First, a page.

Rev. David A. Tester shares from his experiences during his chaplain residency in Charleston, SC at St. Frances Hospital. The article was first published in the Journal of Pastoral Care and Counseling.
The Final Moments of Life
I am a hospital chaplain. It is an awesome event when life support systems are removed from a patient. I am always honored when a family requests my presence on this special occasion. This time it was a mother whose children were present.
This event is about the process of dying with focus on the last moments.
The nurse entered to remove the tubes and equipment. She received permission and does so. Immediately, the patient’s vitals dropped. Breathing became labored and we knew death was waiting. She had not been conscious for more than a day.
The son rubbed his mother’s forehead and talked of God’s love for her. His faith seemed strong and he was able to stay emotionally together to assist his mom in her death. It was a very poignant scene…this son, his mama and death.
The next 25 minutes saw her vitals slipping to the point that I knew the mother would no longer be aware of her surroundings. And this is where a most wonderful thing happened:
I’ve seen many deaths. But this closing was different. The very last thing the mother did on earth was to smile at her son.
I was in awe of the death scene. I would like to focus on the final moments of her life…her non-verbal communication with her son.
I think I tapped into something here—the final moment—the transition from:
The earthly to the eternal,
From here to glory,
The cross over to the other side
The exact moment—that which usually cannot be measured or known.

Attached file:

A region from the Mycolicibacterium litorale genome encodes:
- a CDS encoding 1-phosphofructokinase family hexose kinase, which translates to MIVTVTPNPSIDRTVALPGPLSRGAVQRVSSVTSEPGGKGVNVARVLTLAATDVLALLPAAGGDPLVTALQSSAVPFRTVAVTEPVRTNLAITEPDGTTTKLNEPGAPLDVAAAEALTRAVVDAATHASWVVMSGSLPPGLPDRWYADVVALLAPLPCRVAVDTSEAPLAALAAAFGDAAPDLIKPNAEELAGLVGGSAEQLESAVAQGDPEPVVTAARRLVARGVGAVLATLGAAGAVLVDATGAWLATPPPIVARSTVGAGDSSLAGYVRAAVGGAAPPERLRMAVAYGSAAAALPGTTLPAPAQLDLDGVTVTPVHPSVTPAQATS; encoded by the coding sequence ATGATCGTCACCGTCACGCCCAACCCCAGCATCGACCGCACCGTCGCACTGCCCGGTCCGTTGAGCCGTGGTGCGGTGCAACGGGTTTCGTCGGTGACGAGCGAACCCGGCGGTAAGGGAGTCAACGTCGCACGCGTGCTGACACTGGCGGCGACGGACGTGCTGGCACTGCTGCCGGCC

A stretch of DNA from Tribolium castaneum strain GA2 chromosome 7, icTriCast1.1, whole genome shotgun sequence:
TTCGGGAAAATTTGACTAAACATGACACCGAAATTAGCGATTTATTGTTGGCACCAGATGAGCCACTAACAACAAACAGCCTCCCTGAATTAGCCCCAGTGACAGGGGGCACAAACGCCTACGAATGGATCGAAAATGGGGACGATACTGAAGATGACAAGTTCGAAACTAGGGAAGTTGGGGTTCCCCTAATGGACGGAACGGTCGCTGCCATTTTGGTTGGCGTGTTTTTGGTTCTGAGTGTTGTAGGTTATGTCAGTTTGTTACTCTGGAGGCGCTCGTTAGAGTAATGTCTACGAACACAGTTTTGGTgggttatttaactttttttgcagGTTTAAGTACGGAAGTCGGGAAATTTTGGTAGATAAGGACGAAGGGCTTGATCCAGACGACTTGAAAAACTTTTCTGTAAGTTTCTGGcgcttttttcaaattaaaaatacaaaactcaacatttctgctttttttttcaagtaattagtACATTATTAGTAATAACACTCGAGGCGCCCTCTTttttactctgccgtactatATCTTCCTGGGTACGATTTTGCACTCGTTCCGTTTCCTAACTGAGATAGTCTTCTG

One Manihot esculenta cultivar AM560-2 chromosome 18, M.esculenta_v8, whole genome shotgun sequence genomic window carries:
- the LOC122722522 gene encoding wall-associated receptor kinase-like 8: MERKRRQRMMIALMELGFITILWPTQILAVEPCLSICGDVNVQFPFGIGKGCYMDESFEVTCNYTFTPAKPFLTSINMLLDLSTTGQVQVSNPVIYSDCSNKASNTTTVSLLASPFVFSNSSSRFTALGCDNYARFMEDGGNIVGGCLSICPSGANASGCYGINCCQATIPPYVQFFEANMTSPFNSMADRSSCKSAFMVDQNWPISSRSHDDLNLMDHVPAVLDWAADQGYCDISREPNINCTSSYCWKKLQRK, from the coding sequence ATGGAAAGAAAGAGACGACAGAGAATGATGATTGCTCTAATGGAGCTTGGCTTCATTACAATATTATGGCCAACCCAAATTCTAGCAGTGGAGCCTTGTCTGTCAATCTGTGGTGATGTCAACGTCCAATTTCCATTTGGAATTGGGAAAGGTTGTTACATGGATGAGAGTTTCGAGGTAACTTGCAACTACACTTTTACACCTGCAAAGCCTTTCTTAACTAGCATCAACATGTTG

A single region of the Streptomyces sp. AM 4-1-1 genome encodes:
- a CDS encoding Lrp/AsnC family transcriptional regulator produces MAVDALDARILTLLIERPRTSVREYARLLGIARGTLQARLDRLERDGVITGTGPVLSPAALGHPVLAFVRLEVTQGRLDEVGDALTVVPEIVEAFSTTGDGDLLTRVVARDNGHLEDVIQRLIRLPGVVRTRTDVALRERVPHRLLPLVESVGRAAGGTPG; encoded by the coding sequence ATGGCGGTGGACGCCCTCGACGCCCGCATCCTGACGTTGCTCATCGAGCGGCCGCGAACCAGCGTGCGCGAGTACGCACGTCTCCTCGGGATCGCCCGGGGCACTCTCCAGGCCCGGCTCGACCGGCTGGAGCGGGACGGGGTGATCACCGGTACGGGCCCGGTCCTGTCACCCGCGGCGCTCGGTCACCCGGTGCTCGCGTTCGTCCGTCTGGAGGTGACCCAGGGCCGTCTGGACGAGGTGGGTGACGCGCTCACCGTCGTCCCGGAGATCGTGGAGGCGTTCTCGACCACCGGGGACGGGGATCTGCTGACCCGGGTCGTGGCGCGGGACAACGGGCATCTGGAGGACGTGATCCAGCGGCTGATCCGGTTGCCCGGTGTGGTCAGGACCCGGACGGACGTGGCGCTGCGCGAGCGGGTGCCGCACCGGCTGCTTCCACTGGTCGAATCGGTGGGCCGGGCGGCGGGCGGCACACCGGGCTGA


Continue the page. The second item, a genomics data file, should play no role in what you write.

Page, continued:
When we know of our own death, what motivates us in the last hours? I’ve been fascinated by Jesus and His last day on earth. He spent his time taking care of others, comforting them and assuring them that where He was going they would one day go also.
And here’s this Mom… at the very last moment as she was stepping into eternity, Mom locked her eyes on her son and smiled twice.
And not only that, it was the VERY last moment…she was ashen gray, no blood was flowing. The modern marvels of technology beeped loudly and were silent.
The timing of the smiles was a miracle in itself.
What must these moments have been like for Mom? She showed no fear. Of all the things she might have done, she communicated love to her family. This one, whose verbal ability was gone, weakened by the throes of death, gasping for air, suddenly quieted, looked at her son and smiled.
Did she know this would be her last act? If we knew, what would ours be? If I’m dying, what will I do? It will be my last act, what should I do?
What must this be like? Is it like falling asleep or being medicated before surgery as you see all fade away before you? What will that moment be for me?